In this episode, Charlie uses fractal dimension to detect forged comics. He argues that forgeries take longer to draw, causing ink to seep out in a way that increases "wrinkliness", which can be measured by fractal dimension. How appropriate, then, that the show features renowned travellers through the dimensions of time (Christopher Lloyd, Back to the Future) and space (Wil Wheaton, Star Trek.) Let's take a closer look at fractal dimension. There are many ways of associating a number called a dimension to a fractal object. Here let's focus on the Hausdorff dimension. The main idea is to generalize 1-dimensional length, 2-dimensional area, and 3-dimensional volume to d dimensions, where d does not have to be an integer! First, we must determine some properties this d-dimensional Hausdorff measure should have.
(1)A basic property of length, area, and volume is that it is additive. If we break a figure up into (reasonable) separate pieces, then the length, area, or volume of the whole figure is equal to the result of adding the measures of the pieces. It is reasonable to think our d-dimensional measure should satisfy this same property.
(2)If we multiply the sides of a rectangle by r, the area is multiplied by r2 (r*r). If we multiply the sides of a box by r, the volume is multiplied by r3 (r*r*r). This reflects the fact that area is 2-dimensional, and volume is 3-dimensional. So d-dimensional measure "should" satisfy the property that when a figure is scaled by a factor of r, its d-dimensional measure is multiplied by rd.
Hausdorff proved that there is a consistent way of doing the above. Now we determine dimension the same way Goldilocks chooses porridge. If we try to measure a filled-in rectangle with a 3-dimensional measure (volume), we find that it is too small (0 volume) because it has no thickness. On the other hand, if we split the rectangle into (infinitely many) horizontal line segments, we find that the length is too big (infinite). The area measure is "just right", providing a finite positive measure.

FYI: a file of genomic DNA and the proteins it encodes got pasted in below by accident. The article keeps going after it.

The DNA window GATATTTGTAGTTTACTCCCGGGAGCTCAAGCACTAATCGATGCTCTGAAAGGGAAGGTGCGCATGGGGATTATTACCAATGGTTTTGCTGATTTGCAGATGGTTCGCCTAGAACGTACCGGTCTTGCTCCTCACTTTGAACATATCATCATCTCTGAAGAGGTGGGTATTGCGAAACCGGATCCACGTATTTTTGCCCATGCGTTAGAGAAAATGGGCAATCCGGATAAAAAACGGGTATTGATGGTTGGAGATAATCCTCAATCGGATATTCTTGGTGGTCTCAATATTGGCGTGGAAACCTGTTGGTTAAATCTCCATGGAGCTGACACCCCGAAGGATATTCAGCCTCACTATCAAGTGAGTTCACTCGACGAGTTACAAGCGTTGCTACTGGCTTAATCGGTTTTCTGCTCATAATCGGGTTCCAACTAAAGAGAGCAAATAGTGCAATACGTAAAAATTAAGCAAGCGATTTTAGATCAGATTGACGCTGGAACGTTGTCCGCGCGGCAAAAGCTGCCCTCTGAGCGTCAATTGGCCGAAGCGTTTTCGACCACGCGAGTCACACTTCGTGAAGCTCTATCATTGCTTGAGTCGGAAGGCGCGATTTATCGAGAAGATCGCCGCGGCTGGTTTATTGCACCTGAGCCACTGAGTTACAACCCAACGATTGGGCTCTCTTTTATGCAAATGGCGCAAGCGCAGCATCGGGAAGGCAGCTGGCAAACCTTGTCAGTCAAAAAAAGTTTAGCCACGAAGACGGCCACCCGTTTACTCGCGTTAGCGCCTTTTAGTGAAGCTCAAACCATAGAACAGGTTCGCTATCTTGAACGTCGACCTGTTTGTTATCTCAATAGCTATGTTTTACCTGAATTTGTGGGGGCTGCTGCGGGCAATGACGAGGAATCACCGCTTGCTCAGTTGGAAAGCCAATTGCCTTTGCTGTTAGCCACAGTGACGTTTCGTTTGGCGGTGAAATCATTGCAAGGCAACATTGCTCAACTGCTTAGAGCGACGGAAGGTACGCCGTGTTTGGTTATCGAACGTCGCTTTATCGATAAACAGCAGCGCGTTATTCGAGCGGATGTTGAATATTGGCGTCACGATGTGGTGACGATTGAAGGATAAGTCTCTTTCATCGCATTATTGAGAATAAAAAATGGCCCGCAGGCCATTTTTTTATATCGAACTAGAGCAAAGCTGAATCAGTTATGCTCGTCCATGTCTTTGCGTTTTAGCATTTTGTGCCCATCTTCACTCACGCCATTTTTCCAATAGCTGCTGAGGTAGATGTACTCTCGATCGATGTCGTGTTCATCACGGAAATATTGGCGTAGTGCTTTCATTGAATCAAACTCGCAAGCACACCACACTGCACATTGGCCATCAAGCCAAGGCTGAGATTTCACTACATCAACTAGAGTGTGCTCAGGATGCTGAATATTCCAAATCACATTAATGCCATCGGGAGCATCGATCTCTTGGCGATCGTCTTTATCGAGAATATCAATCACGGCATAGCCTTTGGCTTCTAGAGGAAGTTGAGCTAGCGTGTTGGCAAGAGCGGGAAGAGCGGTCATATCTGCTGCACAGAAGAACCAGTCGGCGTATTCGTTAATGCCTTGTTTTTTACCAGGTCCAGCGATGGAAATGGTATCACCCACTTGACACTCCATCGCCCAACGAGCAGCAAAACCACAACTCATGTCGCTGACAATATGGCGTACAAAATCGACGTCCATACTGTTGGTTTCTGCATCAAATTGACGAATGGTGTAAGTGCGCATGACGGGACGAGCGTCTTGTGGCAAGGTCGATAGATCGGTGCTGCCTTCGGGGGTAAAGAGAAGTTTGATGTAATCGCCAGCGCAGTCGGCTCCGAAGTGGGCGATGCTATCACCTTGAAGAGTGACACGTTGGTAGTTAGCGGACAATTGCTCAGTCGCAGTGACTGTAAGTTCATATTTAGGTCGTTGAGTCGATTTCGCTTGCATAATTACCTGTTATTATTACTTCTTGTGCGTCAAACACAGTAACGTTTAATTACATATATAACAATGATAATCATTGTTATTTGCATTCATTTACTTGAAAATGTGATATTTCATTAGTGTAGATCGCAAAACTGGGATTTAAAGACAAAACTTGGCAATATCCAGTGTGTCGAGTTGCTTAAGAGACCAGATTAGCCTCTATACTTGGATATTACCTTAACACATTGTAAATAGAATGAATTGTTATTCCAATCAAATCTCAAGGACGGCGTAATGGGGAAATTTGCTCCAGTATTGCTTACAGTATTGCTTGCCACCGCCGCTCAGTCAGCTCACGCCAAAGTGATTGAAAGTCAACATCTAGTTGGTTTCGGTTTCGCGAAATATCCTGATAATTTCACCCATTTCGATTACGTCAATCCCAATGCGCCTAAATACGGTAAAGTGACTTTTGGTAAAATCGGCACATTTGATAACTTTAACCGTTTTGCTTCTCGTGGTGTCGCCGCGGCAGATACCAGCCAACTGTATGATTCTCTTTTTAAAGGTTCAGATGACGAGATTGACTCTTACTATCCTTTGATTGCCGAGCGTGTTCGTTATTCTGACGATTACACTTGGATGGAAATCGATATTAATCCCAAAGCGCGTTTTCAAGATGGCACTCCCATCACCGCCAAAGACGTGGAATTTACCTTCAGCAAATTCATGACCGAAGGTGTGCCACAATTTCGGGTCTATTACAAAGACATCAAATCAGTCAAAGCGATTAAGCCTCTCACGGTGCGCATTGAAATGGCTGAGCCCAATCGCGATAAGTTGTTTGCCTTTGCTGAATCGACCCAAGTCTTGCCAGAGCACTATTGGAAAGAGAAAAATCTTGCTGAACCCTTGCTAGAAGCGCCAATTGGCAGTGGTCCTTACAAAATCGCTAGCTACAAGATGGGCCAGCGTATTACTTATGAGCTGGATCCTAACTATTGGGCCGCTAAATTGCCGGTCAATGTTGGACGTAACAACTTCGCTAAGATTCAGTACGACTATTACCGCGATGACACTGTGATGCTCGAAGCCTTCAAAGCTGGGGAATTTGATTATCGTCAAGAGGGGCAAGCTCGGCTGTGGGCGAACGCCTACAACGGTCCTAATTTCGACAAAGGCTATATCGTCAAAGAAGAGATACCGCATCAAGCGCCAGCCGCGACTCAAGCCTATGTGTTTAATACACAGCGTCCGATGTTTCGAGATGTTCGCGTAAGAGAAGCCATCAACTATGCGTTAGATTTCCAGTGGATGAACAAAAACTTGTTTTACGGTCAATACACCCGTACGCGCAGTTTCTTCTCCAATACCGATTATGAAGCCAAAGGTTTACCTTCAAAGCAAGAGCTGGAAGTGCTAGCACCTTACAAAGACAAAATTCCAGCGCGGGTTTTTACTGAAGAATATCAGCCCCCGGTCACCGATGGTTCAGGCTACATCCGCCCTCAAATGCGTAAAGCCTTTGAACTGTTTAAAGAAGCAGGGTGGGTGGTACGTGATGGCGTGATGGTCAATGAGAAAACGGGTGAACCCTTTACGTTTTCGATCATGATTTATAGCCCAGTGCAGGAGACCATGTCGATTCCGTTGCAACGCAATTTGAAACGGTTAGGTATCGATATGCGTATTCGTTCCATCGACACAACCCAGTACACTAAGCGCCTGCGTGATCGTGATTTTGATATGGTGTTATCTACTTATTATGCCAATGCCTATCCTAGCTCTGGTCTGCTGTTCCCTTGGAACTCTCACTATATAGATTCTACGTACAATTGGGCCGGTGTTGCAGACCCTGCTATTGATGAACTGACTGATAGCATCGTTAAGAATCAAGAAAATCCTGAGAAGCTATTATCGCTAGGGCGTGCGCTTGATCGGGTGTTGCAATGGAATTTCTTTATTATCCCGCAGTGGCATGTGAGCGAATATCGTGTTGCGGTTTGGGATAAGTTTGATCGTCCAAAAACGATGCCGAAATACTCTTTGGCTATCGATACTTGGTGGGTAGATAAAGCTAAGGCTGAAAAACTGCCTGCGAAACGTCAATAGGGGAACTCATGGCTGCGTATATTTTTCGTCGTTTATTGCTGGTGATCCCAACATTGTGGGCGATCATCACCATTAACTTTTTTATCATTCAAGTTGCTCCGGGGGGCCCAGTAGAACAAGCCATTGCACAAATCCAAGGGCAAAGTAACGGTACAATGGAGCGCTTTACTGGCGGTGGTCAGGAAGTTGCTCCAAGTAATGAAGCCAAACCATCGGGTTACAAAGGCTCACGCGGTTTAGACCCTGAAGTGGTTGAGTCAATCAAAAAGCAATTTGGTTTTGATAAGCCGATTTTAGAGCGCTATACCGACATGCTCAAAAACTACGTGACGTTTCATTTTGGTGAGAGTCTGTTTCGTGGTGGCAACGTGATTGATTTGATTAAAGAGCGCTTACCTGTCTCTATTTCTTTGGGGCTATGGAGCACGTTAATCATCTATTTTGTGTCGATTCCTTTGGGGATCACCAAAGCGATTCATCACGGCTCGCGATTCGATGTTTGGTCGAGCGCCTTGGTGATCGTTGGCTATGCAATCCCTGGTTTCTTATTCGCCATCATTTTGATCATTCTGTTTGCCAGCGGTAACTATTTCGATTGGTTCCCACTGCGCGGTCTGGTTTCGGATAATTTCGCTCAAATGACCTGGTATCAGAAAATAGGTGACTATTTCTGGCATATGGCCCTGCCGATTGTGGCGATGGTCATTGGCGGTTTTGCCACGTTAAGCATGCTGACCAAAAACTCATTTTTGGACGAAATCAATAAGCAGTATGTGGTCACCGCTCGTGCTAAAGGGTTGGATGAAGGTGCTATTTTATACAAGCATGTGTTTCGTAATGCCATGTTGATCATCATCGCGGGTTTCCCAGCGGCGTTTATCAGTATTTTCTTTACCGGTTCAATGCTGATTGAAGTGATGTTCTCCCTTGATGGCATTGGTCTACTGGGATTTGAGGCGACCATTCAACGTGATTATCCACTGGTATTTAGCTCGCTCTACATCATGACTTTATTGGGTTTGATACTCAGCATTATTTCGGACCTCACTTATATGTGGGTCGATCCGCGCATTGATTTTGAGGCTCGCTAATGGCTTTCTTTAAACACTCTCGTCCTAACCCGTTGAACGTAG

For the fractal objects we will consider on this webpage, there will be precisely one number d≥0 where the d-dimensional measure is positive, but not infinite. For e<d, the e-dimensional measure will be infinite. For e>d, the e-dimensional measure will be 0. Our task will be to find the Hausdorff dimension, the d that is "just right".
Remove the middle third, but include the endpoints so that you now have 2 closed intervals each of length one third.
Remove the middle thirds of each of these two intervals, to form 4 smaller intervals.
Continue this process indefinitely.
The points that are never removed at any step in this process form the Cantor Set. What is its fractal dimension?
The key observation here is that the Cantor Set can be broken up into two pieces, the left side and right side, which are scaled down versions of the Cantor Set itself! The scale factor is 1/3.
Let M_d(a figure) denote the d-dimensional measure of that figure.
By property (1) above, M_d(Cantor Set)=M_d(left piece)+M_d(right piece).
By property (2), M_d(left piece)=M_d(right piece)=M_d(Cantor Set) * (1/3)d
Putting these equations together, M_d(Cantor Set)=M_d(Cantor Set) * 2 * (1/3)d
If d is the Hausdorff dimension, then M_d(Cantor Set) is just right - a nonzero finite number. So we can divide both sides of the equation by it to obtain:
1=2*(1/3)d, or in other words 3d=2.
In high school algebra, one learns that equations like this are solved via logarithms: d=log(2)/log(3).
Compute the Haudorff dimensions of the following fractals:
Step 1) Start with an equilateral triangle. Divide it into 4 congruent subtriangles, and remove the middle one, as in the Zelda Triforce.
Step 2) For each remaining triangle, perform a scaled down version of step 1.
Step 3) Repeat indefinitely.
The points never removed in this process form Sierpinski's triangle.
Bonus: If you know Pascal's triangle, see if you can find a connection between it and Sierpinski's.
This is a piece of the more familiar Koch snowflake (which is obtained by arranging three of these to form a "triangle".) Start with a closed unit interval [0,1]. Remove the middle third, as when forming the Cantor set, but this time replace it with the other two sides of an equilateral triangle that could be placed on top of this middle segment, as in the figure below. Now, with the four segments of length 1/3, perform the same procedure. Repeating this process and taking the "limit" yields the Koch curve.
Estimate the Hausdorff dimension of a real-world curve, by measuring its length at several different scales. Using your data, find the dimension that best fits Hausdorff's conjecture. This could be something small, like a pen stroke, or something quite large. (If your curve is small, you will need to use a microscope.) Try to find something you can break into pieces, so that a group of people can cooperate in taking the length measurements for the smaller scales (i.e., the scales with greater precision).